The toast was enthusiastically drunk.
A company of about a hundred, which was continually added to followed the President to the first tee, where he drove the first ball straight and true towards the first green. Mr. Hermon handed the ball to G.H.Stephenson, the club’s professional as a memento of the occasion.
The visitors then interested themselves in an exhibition match over 18 holes between the Club professional and W.H. Wooller the Pycombe Club’s professional.The result was a win for the home player, he doing the double of the course in 74 against his opponent’s 79.
About two hundred guests were entertained to tea in the Club House during the afternoon.
The Club will open every day from 9 a.m. to 10 p.m., and there is every facility for meals in the Club house. The Committee desire it to be known that Rule 17, which states that ladies cannot play on Saturdays, Sundays, Bank Holidays and Competition days, has been considerably modified, and they will now permitted to play on those days provided the course is not crowded.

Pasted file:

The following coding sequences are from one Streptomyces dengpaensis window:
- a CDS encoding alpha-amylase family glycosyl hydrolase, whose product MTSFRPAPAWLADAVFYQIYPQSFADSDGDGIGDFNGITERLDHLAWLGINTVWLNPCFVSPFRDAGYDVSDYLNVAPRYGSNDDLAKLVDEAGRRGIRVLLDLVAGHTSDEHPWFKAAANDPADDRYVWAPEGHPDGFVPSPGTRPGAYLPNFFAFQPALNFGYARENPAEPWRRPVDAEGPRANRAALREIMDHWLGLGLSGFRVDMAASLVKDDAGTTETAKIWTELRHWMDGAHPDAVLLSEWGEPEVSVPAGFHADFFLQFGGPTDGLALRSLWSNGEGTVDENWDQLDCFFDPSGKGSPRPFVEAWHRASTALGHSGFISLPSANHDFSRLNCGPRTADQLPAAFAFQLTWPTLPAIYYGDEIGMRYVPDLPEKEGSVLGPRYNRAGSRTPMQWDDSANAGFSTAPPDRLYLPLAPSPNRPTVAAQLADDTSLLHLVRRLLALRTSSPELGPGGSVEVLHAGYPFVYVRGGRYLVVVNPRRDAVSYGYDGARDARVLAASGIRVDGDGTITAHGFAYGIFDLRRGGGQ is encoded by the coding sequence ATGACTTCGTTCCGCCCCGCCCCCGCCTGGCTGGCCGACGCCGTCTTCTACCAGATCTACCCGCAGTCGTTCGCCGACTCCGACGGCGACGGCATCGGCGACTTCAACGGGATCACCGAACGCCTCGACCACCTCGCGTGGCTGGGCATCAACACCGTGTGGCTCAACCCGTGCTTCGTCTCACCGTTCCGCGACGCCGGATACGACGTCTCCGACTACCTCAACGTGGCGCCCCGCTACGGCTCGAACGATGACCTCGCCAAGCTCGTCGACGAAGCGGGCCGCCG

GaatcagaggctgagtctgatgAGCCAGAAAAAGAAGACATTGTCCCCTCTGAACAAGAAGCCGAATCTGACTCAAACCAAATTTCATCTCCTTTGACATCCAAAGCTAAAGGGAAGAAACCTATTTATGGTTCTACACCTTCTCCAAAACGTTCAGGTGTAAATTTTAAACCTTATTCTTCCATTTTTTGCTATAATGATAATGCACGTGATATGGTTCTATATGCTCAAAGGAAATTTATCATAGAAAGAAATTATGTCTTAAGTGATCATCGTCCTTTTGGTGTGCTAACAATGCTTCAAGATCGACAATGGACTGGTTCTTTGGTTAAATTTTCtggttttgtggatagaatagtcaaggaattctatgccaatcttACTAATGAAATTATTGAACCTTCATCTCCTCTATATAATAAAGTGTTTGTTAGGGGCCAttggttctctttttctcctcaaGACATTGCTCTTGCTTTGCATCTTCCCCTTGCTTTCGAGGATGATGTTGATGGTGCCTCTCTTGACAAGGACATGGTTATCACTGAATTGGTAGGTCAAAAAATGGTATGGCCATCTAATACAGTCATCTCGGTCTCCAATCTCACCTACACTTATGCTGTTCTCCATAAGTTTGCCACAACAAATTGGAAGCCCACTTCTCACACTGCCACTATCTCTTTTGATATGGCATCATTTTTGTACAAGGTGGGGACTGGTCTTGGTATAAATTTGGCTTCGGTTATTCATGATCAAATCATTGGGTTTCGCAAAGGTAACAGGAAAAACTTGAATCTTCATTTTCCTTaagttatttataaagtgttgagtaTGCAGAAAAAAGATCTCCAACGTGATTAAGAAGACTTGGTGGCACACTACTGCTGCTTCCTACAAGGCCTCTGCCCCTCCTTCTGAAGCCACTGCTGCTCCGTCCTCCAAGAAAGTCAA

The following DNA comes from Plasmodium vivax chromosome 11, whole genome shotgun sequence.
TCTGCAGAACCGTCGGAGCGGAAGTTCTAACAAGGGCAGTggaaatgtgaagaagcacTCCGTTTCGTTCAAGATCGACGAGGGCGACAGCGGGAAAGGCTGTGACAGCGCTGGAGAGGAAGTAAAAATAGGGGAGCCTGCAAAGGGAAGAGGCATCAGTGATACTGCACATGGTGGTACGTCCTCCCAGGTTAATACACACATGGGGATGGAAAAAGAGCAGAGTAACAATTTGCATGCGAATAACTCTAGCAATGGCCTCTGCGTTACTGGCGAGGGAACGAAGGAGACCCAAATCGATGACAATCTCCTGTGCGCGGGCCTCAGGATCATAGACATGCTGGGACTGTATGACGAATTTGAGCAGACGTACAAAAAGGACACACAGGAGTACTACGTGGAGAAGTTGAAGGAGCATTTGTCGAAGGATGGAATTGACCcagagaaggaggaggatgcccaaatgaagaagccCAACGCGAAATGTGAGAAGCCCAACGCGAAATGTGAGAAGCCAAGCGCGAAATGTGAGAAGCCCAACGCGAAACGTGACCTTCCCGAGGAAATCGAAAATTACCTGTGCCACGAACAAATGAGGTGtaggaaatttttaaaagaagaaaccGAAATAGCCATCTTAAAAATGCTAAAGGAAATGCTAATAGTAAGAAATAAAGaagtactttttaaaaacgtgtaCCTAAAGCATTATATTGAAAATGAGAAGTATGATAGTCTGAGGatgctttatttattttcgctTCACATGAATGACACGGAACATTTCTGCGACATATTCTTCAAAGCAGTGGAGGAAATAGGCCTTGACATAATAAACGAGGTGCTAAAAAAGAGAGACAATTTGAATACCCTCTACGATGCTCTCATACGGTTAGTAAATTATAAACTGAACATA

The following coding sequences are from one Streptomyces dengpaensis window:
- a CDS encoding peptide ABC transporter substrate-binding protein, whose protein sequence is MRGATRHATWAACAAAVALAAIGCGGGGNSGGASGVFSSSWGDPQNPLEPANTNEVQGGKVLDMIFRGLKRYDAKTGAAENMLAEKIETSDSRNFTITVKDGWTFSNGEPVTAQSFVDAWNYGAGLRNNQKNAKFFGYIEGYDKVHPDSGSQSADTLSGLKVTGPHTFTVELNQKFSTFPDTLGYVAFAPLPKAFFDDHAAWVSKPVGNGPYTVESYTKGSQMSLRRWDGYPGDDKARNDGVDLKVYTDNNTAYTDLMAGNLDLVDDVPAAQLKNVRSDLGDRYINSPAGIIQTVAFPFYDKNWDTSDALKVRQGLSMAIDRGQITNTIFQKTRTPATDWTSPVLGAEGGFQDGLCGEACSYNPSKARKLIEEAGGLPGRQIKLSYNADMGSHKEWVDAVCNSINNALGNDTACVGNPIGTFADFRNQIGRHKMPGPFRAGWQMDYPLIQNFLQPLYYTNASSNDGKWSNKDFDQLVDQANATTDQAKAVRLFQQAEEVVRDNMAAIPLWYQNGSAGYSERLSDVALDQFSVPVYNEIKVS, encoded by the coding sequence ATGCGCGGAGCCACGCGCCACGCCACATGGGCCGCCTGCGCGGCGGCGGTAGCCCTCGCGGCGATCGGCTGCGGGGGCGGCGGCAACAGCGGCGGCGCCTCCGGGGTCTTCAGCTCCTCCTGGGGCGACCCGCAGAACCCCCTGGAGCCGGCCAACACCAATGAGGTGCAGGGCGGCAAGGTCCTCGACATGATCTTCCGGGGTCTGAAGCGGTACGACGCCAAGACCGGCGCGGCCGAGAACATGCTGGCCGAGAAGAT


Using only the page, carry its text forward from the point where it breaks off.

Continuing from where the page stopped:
THE MID-SUSSEX TIMES—TUESDAY, 03 JUNE, 1924.
OPENING OF THE EIGHTEEN HOLE COURSE.
The fact that in the two years of its existence the Haywards heath golf club has built up a membership of 300 proves that there is a demand for golf in mid Sussex. During this period the members have had to be content with nine holes, but now the full course has been completed and this enlargement should not only give greater pleasure for the existing members, but also attract others and incidentally, new residents to the district.